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Finnish art treasures in growing demand at foreign museums

Each year the Ateneum receives more requests to loan Finnish masterpieces – but keeps some works permanently at home.

Hugo Simberg Haavoittunut enkeli (1903)
Hugo Simberg's iconic Wounded Angel (1903) has been shown at about 40 exhibitions, including in Oslo, Rome and Vienna. Image: Kansallisgalleria / Hannu Aaltonen.
Yle News

Helsinki's Ateneum Art Museum says more museums abroad are asking to borrow works by Finnish masters. In most cases the Finnish National Gallery is happy to oblige since the practice is reciprocal.

Some of the nation's best-loved masterpieces are rarely or never loaned though, so that they can remain on permanent display in the Finnish capital.

The Ateneum lends hundreds of works annually, with foreign loans up by one third since 2015. That year the country's leading museum loaned 153 works to museums and galleries overseas. Last year that number rose to 243.

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En bild av Helene Schjerfbeck: Konvalescenten (1888). En ung flicka sitter inlindad i ett lakan vid ett bord och håller i en liten kvist med spirande gröna blad.
Helene Schjerfbeck: The Convalescent (1888) Image: Finlands Nationalgalleri / Yehia Eweis CC0 / Public domain

"At the moment the big museums are looking for lesser-known artists to exhibit. It's a trend of sorts, the desire to find new names," says Ateneum Director Marja Sakari.

Rising interest in women artists

Last summer London's Royal Academy of Arts staged the first major exhibition abroad featuring the work of Finnish painter Helene Schjerfbeck (1862–1946). The Ateneum loaned about 60 works from its collection for the show.

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Hugo Simberg: Kuoleman puutarha (1896)
Simberg's The Garden of Death (1896) was last shown overseas in 2006, when it was displayed in Frankfurt. Image: Kansallisgalleria / Jouko Könönen

In greatest demand are paintings from the major names from the 'Golden Age' of Finnish art, roughly 1880-1910. However the most iconic of these are kept in Finland.

"We don't lend out Eero Järnefelt's Burning the Brushwood, Hugo Simberg's Wounded Angel or Albert Edelfelt's Conveying a Child's Coffin, because these are works that our own visitors want to come to see at the Ateneum," Sakari explains.

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Albert Edelfelt,  Ruokolahden eukkoja kirkonmäellä (1887)
Albert Edelfelt: Women Outside the Church at Ruokolahti (1887) Image: Kansallisgalleria / Hannu Aaltonen

There is particularly growing interest around the world in works by female artists. Last year the Ateneum produced an exhibition of Finnish women artists in Tokyo, featuring Schjerfbeck, Ellen Thesleff, Sigrid Schauman, Elga Sesemann and others. Works by Tove Jansson also toured Japan last year.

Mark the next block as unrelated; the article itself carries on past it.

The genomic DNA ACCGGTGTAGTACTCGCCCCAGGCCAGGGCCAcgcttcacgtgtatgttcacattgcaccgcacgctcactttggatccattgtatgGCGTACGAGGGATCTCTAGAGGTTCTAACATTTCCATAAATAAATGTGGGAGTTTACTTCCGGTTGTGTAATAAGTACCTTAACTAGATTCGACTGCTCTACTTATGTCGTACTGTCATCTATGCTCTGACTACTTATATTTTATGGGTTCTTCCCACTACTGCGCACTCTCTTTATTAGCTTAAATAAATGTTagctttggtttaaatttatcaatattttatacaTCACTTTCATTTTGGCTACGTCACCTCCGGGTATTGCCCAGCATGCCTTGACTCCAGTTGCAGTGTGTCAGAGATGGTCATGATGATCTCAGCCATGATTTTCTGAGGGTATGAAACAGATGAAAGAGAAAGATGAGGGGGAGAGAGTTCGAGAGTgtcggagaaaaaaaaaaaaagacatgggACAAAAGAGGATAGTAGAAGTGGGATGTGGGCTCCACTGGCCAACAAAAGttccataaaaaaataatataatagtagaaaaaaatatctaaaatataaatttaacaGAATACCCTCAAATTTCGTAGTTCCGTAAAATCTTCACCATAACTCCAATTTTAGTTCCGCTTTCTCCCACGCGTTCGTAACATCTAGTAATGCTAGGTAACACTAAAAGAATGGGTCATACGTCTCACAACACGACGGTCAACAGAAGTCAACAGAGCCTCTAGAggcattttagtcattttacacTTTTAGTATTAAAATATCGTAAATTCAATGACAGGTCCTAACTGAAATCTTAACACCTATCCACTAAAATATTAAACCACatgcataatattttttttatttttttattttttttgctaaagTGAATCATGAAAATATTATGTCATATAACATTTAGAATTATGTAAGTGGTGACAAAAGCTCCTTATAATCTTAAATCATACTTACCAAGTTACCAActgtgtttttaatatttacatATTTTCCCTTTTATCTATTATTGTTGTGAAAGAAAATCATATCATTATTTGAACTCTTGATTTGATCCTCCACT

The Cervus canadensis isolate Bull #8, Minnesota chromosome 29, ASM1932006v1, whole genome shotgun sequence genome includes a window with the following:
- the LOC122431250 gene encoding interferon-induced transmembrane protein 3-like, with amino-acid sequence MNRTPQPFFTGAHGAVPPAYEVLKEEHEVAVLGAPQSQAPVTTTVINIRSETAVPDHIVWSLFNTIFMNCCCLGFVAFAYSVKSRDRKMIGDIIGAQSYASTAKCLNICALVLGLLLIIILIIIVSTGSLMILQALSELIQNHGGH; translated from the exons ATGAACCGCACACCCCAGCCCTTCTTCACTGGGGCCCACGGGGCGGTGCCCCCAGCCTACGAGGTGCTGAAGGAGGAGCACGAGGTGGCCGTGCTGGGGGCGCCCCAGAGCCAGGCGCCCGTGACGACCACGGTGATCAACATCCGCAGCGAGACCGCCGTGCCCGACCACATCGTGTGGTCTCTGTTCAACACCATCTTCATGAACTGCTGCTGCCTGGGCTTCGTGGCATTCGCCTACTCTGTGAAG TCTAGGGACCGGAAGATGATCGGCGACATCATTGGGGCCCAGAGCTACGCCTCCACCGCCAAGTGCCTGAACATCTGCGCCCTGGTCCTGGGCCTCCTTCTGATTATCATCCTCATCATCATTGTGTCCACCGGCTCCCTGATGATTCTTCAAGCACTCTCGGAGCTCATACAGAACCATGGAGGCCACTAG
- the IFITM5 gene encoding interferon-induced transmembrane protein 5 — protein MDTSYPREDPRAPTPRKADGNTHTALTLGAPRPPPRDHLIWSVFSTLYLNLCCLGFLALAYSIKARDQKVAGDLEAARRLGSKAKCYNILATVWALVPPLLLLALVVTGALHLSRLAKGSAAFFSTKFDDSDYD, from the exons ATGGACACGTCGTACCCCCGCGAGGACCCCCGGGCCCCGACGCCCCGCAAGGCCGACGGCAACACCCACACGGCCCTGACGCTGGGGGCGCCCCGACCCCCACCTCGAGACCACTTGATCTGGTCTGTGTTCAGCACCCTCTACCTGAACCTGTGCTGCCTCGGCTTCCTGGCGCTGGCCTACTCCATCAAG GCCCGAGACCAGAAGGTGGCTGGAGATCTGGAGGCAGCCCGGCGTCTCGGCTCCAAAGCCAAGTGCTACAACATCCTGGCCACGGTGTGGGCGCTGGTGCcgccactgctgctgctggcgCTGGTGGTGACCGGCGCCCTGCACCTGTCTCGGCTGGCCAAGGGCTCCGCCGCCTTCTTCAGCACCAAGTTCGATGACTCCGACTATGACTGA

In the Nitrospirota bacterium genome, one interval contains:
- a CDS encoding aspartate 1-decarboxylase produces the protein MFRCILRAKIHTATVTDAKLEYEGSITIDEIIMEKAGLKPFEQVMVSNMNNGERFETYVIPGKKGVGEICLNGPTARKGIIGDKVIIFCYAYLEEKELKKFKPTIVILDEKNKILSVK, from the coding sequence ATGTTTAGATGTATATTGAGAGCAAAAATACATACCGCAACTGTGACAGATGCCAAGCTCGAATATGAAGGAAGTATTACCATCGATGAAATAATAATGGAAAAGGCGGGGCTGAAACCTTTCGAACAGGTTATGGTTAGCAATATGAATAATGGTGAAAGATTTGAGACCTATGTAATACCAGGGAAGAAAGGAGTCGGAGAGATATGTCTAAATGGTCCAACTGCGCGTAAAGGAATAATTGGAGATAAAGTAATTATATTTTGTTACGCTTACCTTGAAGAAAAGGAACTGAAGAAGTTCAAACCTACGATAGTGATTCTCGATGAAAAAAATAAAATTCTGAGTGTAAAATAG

Meanwhile works by Schjerfbeck, Schauman, Sesemann, Thesleff, Jansson and others are on display at the Kumu Art Museum in Tallinn, Estonia through late April. And a smaller Schjerfbeck show is on at the Ateneum until 26 January.

"Finnish art is beginning to be recognised abroad. We have staged major exhibitions that have opened people's eyes to our exceptionally fine women artists," Sakari says.

Some too fragile to travel

Some pieces are not suited to the rigours of travel, when temperature, humidity and light can fluctuate. One particularly sensitive work is Thesleff's Self-Portrait, drawn in pencil in 1894-95.

Such items are typically only shown briefly and then stored away to rest for a while.

"These works are a bit like little patients, which are really well cared for," says the museum director.

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Lemminkäisen äiti, Akseli Gallen-Kallela
Akseli Gallen-Kallela's Lemminkäinen's Mother (1897) has been shown in the Hague, Vienna and Paris. Image: AOP

Lending is a two-way street. Sakari says that the Ateneum borrows about the same number of pieces as it loans out. While the Ateneum works to spread awareness of Finnish art abroad, it also benefits by being a trusted partner of major institutions.

"The more good partners we have and the more our reputation spreads, the more chance we have of bringing good exhibitions here," Sakari notes.

In the past few years, the Ateneum has hosted exhibitions on Auguste Rodin, Amedeo Modigliani, Alice Neel and František Kupka, while next month it presents Russian avant-gardist Natalia Goncharova (1881–1962).

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